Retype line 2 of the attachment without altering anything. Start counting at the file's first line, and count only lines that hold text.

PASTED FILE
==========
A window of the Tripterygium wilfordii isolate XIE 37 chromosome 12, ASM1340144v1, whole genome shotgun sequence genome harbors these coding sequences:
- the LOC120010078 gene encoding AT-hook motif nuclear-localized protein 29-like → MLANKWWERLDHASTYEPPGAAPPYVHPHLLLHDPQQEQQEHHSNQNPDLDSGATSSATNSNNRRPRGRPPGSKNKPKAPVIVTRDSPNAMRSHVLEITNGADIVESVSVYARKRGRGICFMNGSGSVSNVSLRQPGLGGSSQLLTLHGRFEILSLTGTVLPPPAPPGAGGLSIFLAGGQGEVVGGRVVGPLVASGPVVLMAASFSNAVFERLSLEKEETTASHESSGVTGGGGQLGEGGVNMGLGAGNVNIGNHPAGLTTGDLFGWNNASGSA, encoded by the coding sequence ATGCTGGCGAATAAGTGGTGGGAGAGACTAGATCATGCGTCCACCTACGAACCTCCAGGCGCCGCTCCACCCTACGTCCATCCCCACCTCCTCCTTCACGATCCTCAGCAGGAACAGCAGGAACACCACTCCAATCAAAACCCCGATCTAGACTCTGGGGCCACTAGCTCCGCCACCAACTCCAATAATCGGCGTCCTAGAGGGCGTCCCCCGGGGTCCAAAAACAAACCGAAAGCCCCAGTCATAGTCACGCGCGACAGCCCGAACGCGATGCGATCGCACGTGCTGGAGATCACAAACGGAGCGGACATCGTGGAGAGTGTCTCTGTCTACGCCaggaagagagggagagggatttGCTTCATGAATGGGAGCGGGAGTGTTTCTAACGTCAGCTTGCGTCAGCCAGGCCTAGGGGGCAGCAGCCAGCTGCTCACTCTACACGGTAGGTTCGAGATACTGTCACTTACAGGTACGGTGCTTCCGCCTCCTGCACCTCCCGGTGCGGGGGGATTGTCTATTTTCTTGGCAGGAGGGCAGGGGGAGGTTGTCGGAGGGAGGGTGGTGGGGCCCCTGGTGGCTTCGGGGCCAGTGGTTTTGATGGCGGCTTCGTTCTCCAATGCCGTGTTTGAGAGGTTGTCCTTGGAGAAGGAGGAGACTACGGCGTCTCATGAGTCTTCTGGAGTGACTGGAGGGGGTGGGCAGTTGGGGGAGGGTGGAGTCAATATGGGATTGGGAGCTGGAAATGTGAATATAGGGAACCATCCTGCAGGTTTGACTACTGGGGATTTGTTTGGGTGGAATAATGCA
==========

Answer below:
- the LOC120010078 gene encoding AT-hook motif nuclear-localized protein 29-like → MLANKWWERLDHASTYEPPGAAPPYVHPHLLLHDPQQEQQEHHSNQNPDLDSGATSSATNSNNRRPRGRPPGSKNKPKAPVIVTRDSPNAMRSHVLEITNGADIVESVSVYARKRGRGICFMNGSGSVSNVSLRQPGLGGSSQLLTLHGRFEILSLTGTVLPPPAPPGAGGLSIFLAGGQGEVVGGRVVGPLVASGPVVLMAASFSNAVFERLSLEKEETTASHESSGVTGGGGQLGEGGVNMGLGAGNVNIGNHPAGLTTGDLFGWNNASGSA, encoded by the coding sequence ATGCTGGCGAATAAGTGGTGGGAGAGACTAGATCATGCGTCCACCTACGAACCTCCAGGCGCCGCTCCACCCTACGTCCATCCCCACCTCCTCCTTCACGATCCTCAGCAGGAACAGCAGGAACACCACTCCAATCAAAACCCCGATCTAGACTCTGGGGCCACTAGCTCCGCCACCAACTCCAATAATCGGCGTCCTAGAGGGCGTCCCCCGGGGTCCAAAAACAAACCGAAAGCCCCAGTCATAGTCACGCGCGACAGCCCGAACGCGATGCGATCGCACGTGCTGGAGATCACAAACGGAGCGGACATCGTGGAGAGTGTCTCTGTCTACGCCaggaagagagggagagggatttGCTTCATGAATGGGAGCGGGAGTGTTTCTAACGTCAGCTTGCGTCAGCCAGGCCTAGGGGGCAGCAGCCAGCTGCTCACTCTACACGGTAGGTTCGAGATACTGTCACTTACAGGTACGGTGCTTCCGCCTCCTGCACCTCCCGGTGCGGGGGGATTGTCTATTTTCTTGGCAGGAGGGCAGGGGGAGGTTGTCGGAGGGAGGGTGGTGGGGCCCCTGGTGGCTTCGGGGCCAGTGGTTTTGATGGCGGCTTCGTTCTCCAATGCCGTGTTTGAGAGGTTGTCCTTGGAGAAGGAGGAGACTACGGCGTCTCATGAGTCTTCTGGAGTGACTGGAGGGGGTGGGCAGTTGGGGGAGGGTGGAGTCAATATGGGATTGGGAGCTGGAAATGTGAATATAGGGAACCATCCTGCAGGTTTGACTACTGGGGATTTGTTTGGGTGGAATAATGCA